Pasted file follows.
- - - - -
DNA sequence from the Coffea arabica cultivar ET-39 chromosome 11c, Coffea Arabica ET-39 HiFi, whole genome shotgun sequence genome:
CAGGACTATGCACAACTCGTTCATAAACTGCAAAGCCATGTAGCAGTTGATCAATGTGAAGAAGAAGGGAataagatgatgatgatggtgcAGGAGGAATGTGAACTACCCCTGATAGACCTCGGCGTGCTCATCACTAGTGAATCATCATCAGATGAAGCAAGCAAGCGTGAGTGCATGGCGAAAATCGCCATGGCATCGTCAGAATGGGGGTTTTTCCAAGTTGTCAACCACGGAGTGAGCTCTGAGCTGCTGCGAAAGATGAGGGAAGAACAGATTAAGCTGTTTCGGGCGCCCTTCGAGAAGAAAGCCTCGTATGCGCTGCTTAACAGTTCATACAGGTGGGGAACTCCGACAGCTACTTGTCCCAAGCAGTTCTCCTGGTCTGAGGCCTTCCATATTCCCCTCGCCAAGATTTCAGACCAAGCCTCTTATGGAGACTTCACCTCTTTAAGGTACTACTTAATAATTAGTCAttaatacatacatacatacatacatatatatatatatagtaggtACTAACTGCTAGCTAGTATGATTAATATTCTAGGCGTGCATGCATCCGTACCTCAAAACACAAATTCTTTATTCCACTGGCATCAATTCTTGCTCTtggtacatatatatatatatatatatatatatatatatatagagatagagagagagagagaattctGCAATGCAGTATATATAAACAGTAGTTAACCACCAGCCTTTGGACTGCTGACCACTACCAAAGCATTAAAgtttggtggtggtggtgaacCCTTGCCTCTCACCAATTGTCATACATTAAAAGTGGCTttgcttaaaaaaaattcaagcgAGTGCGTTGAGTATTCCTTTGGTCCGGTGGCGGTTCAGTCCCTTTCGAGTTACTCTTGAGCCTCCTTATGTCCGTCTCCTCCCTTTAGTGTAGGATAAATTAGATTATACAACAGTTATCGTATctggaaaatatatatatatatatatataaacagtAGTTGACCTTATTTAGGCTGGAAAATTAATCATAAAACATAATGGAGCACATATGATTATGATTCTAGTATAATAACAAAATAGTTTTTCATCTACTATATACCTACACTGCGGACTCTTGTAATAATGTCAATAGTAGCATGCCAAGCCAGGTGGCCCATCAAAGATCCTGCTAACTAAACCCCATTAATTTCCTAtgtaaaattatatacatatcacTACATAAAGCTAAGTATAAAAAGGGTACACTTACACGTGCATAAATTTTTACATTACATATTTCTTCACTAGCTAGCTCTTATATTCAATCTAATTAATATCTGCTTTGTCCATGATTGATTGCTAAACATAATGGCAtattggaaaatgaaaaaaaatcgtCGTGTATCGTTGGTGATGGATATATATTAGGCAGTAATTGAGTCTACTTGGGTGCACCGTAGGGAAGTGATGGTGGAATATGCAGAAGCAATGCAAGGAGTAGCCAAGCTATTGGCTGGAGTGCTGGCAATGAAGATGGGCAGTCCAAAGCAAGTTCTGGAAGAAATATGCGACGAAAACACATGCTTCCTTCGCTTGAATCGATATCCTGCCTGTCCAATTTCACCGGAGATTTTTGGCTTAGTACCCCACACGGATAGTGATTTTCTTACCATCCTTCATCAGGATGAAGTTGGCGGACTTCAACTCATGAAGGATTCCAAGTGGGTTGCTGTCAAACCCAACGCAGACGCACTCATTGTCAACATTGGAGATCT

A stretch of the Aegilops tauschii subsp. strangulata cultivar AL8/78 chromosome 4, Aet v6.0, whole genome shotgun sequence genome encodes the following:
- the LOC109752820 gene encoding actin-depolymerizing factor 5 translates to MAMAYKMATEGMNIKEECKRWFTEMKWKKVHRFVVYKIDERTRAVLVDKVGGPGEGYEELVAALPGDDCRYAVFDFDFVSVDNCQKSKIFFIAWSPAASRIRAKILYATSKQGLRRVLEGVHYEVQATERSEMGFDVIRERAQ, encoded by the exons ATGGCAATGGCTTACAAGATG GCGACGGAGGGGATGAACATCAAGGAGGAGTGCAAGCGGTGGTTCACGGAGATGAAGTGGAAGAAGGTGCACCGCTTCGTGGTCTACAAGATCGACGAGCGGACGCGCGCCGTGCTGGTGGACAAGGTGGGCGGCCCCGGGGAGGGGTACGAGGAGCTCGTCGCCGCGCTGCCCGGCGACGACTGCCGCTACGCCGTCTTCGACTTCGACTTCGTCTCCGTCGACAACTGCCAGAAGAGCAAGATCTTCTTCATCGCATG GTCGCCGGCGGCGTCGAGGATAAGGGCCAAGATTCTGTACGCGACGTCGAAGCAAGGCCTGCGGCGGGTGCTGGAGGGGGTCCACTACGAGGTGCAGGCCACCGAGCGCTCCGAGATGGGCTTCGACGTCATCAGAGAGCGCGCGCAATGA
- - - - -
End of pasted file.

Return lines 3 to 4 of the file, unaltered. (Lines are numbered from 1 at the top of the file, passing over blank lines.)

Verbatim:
A stretch of the Aegilops tauschii subsp. strangulata cultivar AL8/78 chromosome 4, Aet v6.0, whole genome shotgun sequence genome encodes the following:
- the LOC109752820 gene encoding actin-depolymerizing factor 5 translates to MAMAYKMATEGMNIKEECKRWFTEMKWKKVHRFVVYKIDERTRAVLVDKVGGPGEGYEELVAALPGDDCRYAVFDFDFVSVDNCQKSKIFFIAWSPAASRIRAKILYATSKQGLRRVLEGVHYEVQATERSEMGFDVIRERAQ, encoded by the exons ATGGCAATGGCTTACAAGATG GCGACGGAGGGGATGAACATCAAGGAGGAGTGCAAGCGGTGGTTCACGGAGATGAAGTGGAAGAAGGTGCACCGCTTCGTGGTCTACAAGATCGACGAGCGGACGCGCGCCGTGCTGGTGGACAAGGTGGGCGGCCCCGGGGAGGGGTACGAGGAGCTCGTCGCCGCGCTGCCCGGCGACGACTGCCGCTACGCCGTCTTCGACTTCGACTTCGTCTCCGTCGACAACTGCCAGAAGAGCAAGATCTTCTTCATCGCATG GTCGCCGGCGGCGTCGAGGATAAGGGCCAAGATTCTGTACGCGACGTCGAAGCAAGGCCTGCGGCGGGTGCTGGAGGGGGTCCACTACGAGGTGCAGGCCACCGAGCGCTCCGAGATGGGCTTCGACGTCATCAGAGAGCGCGCGCAATGA